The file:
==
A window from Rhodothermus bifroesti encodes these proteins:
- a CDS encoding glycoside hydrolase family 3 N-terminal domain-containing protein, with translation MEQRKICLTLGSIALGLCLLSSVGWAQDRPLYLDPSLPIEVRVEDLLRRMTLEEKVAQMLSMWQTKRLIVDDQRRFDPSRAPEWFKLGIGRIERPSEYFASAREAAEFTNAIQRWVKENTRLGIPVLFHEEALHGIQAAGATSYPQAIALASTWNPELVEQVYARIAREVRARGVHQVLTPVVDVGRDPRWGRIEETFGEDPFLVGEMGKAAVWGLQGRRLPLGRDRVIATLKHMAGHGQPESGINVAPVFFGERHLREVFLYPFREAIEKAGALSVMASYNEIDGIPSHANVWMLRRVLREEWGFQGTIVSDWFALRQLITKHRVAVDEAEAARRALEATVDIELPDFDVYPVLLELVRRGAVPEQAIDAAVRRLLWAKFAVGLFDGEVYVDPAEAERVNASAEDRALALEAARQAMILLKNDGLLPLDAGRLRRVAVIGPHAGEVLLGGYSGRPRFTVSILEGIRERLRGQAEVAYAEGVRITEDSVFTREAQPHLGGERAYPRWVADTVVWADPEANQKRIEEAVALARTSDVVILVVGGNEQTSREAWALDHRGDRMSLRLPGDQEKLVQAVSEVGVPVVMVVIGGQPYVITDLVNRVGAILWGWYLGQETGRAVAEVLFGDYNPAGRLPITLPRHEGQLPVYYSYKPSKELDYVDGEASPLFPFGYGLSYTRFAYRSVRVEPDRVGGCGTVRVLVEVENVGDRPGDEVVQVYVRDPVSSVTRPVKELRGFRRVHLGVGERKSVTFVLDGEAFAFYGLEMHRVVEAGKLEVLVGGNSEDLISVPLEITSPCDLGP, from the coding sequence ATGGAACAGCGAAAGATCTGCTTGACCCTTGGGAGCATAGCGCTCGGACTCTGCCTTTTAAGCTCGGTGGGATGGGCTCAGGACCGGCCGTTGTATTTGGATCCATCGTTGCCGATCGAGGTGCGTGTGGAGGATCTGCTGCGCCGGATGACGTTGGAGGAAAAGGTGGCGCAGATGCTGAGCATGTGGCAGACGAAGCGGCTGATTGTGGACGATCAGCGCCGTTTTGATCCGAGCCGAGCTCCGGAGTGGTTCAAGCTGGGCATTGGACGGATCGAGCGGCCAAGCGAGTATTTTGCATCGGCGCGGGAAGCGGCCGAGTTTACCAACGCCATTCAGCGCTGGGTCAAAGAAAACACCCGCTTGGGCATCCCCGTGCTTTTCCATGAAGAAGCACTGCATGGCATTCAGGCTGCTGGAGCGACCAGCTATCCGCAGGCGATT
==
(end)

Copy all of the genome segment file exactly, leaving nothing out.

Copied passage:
A window from Rhodothermus bifroesti encodes these proteins:
- a CDS encoding glycoside hydrolase family 3 N-terminal domain-containing protein, with translation MEQRKICLTLGSIALGLCLLSSVGWAQDRPLYLDPSLPIEVRVEDLLRRMTLEEKVAQMLSMWQTKRLIVDDQRRFDPSRAPEWFKLGIGRIERPSEYFASAREAAEFTNAIQRWVKENTRLGIPVLFHEEALHGIQAAGATSYPQAIALASTWNPELVEQVYARIAREVRARGVHQVLTPVVDVGRDPRWGRIEETFGEDPFLVGEMGKAAVWGLQGRRLPLGRDRVIATLKHMAGHGQPESGINVAPVFFGERHLREVFLYPFREAIEKAGALSVMASYNEIDGIPSHANVWMLRRVLREEWGFQGTIVSDWFALRQLITKHRVAVDEAEAARRALEATVDIELPDFDVYPVLLELVRRGAVPEQAIDAAVRRLLWAKFAVGLFDGEVYVDPAEAERVNASAEDRALALEAARQAMILLKNDGLLPLDAGRLRRVAVIGPHAGEVLLGGYSGRPRFTVSILEGIRERLRGQAEVAYAEGVRITEDSVFTREAQPHLGGERAYPRWVADTVVWADPEANQKRIEEAVALARTSDVVILVVGGNEQTSREAWALDHRGDRMSLRLPGDQEKLVQAVSEVGVPVVMVVIGGQPYVITDLVNRVGAILWGWYLGQETGRAVAEVLFGDYNPAGRLPITLPRHEGQLPVYYSYKPSKELDYVDGEASPLFPFGYGLSYTRFAYRSVRVEPDRVGGCGTVRVLVEVENVGDRPGDEVVQVYVRDPVSSVTRPVKELRGFRRVHLGVGERKSVTFVLDGEAFAFYGLEMHRVVEAGKLEVLVGGNSEDLISVPLEITSPCDLGP, from the coding sequence ATGGAACAGCGAAAGATCTGCTTGACCCTTGGGAGCATAGCGCTCGGACTCTGCCTTTTAAGCTCGGTGGGATGGGCTCAGGACCGGCCGTTGTATTTGGATCCATCGTTGCCGATCGAGGTGCGTGTGGAGGATCTGCTGCGCCGGATGACGTTGGAGGAAAAGGTGGCGCAGATGCTGAGCATGTGGCAGACGAAGCGGCTGATTGTGGACGATCAGCGCCGTTTTGATCCGAGCCGAGCTCCGGAGTGGTTCAAGCTGGGCATTGGACGGATCGAGCGGCCAAGCGAGTATTTTGCATCGGCGCGGGAAGCGGCCGAGTTTACCAACGCCATTCAGCGCTGGGTCAAAGAAAACACCCGCTTGGGCATCCCCGTGCTTTTCCATGAAGAAGCACTGCATGGCATTCAGGCTGCTGGAGCGACCAGCTATCCGCAGGCGATT